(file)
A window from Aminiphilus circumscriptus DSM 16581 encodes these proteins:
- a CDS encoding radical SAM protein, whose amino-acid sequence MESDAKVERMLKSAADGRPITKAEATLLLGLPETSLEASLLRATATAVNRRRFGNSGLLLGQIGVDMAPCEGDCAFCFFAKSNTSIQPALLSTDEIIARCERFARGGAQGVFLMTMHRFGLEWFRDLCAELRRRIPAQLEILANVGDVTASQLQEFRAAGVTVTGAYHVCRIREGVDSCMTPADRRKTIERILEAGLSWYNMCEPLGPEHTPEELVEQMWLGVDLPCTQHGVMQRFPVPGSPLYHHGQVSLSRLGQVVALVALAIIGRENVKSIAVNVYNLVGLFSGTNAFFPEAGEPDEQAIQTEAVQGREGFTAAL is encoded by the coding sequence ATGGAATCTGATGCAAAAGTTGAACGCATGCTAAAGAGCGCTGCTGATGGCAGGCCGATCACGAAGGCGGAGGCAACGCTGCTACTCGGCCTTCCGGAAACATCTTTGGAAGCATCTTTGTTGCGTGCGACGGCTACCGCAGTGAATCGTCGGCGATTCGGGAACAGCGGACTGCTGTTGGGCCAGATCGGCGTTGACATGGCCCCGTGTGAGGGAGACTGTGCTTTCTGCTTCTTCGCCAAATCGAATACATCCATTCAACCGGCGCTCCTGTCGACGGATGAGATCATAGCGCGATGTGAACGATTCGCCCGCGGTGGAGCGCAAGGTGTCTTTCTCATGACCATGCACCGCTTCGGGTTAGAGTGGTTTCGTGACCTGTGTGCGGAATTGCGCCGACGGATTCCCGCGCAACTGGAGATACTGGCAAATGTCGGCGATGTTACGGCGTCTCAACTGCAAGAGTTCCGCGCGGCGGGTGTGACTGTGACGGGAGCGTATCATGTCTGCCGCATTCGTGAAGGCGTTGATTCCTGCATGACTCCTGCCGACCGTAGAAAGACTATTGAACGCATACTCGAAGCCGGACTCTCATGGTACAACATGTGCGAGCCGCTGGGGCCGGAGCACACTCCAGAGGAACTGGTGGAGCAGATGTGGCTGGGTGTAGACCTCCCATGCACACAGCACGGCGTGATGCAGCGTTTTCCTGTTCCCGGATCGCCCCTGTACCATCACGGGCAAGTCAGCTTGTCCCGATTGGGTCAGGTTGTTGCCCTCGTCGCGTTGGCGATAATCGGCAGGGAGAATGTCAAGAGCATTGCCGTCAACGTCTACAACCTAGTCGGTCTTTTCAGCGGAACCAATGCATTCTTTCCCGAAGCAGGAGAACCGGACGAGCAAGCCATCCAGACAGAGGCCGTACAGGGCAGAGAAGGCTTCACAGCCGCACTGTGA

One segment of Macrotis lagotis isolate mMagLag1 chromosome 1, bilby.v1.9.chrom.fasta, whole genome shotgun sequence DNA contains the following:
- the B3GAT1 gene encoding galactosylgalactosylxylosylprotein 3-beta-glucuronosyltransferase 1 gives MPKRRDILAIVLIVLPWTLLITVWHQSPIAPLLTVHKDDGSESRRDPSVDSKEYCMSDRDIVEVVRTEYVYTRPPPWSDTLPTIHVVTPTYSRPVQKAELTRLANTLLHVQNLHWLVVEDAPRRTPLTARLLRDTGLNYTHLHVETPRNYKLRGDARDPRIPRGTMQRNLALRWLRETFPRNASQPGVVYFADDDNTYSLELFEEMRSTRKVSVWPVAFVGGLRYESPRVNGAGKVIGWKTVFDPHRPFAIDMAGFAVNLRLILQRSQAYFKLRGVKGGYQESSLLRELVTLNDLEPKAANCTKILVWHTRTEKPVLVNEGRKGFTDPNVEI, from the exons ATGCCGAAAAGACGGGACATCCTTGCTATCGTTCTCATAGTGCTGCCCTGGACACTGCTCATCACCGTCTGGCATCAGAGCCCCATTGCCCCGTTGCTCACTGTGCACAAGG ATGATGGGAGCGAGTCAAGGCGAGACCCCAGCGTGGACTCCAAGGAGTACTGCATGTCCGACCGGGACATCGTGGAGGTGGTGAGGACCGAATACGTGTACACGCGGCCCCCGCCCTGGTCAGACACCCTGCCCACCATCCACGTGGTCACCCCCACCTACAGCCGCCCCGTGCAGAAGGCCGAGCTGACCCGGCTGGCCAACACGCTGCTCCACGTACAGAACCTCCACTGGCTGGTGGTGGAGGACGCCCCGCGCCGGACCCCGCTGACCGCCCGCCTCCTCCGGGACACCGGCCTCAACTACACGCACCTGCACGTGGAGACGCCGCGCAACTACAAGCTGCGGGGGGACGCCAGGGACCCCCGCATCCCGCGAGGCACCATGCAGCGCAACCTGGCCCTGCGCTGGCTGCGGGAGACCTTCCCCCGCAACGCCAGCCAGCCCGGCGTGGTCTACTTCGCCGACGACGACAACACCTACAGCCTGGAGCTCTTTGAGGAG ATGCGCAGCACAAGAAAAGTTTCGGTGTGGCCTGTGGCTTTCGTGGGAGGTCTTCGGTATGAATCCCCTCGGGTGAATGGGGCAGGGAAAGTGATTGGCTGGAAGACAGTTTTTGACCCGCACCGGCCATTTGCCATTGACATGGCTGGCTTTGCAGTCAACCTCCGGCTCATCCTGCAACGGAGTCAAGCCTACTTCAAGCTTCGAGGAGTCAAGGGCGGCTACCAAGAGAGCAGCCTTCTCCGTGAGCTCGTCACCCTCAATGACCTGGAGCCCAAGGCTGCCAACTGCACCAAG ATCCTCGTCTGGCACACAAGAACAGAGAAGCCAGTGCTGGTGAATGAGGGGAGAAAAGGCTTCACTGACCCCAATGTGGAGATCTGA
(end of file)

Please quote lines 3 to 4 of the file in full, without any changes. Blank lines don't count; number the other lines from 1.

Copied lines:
One segment of Macrotis lagotis isolate mMagLag1 chromosome 1, bilby.v1.9.chrom.fasta, whole genome shotgun sequence DNA contains the following:
- the B3GAT1 gene encoding galactosylgalactosylxylosylprotein 3-beta-glucuronosyltransferase 1 gives MPKRRDILAIVLIVLPWTLLITVWHQSPIAPLLTVHKDDGSESRRDPSVDSKEYCMSDRDIVEVVRTEYVYTRPPPWSDTLPTIHVVTPTYSRPVQKAELTRLANTLLHVQNLHWLVVEDAPRRTPLTARLLRDTGLNYTHLHVETPRNYKLRGDARDPRIPRGTMQRNLALRWLRETFPRNASQPGVVYFADDDNTYSLELFEEMRSTRKVSVWPVAFVGGLRYESPRVNGAGKVIGWKTVFDPHRPFAIDMAGFAVNLRLILQRSQAYFKLRGVKGGYQESSLLRELVTLNDLEPKAANCTKILVWHTRTEKPVLVNEGRKGFTDPNVEI, from the exons ATGCCGAAAAGACGGGACATCCTTGCTATCGTTCTCATAGTGCTGCCCTGGACACTGCTCATCACCGTCTGGCATCAGAGCCCCATTGCCCCGTTGCTCACTGTGCACAAGG ATGATGGGAGCGAGTCAAGGCGAGACCCCAGCGTGGACTCCAAGGAGTACTGCATGTCCGACCGGGACATCGTGGAGGTGGTGAGGACCGAATACGTGTACACGCGGCCCCCGCCCTGGTCAGACACCCTGCCCACCATCCACGTGGTCACCCCCACCTACAGCCGCCCCGTGCAGAAGGCCGAGCTGACCCGGCTGGCCAACACGCTGCTCCACGTACAGAACCTCCACTGGCTGGTGGTGGAGGACGCCCCGCGCCGGACCCCGCTGACCGCCCGCCTCCTCCGGGACACCGGCCTCAACTACACGCACCTGCACGTGGAGACGCCGCGCAACTACAAGCTGCGGGGGGACGCCAGGGACCCCCGCATCCCGCGAGGCACCATGCAGCGCAACCTGGCCCTGCGCTGGCTGCGGGAGACCTTCCCCCGCAACGCCAGCCAGCCCGGCGTGGTCTACTTCGCCGACGACGACAACACCTACAGCCTGGAGCTCTTTGAGGAG ATGCGCAGCACAAGAAAAGTTTCGGTGTGGCCTGTGGCTTTCGTGGGAGGTCTTCGGTATGAATCCCCTCGGGTGAATGGGGCAGGGAAAGTGATTGGCTGGAAGACAGTTTTTGACCCGCACCGGCCATTTGCCATTGACATGGCTGGCTTTGCAGTCAACCTCCGGCTCATCCTGCAACGGAGTCAAGCCTACTTCAAGCTTCGAGGAGTCAAGGGCGGCTACCAAGAGAGCAGCCTTCTCCGTGAGCTCGTCACCCTCAATGACCTGGAGCCCAAGGCTGCCAACTGCACCAAG ATCCTCGTCTGGCACACAAGAACAGAGAAGCCAGTGCTGGTGAATGAGGGGAGAAAAGGCTTCACTGACCCCAATGTGGAGATCTGA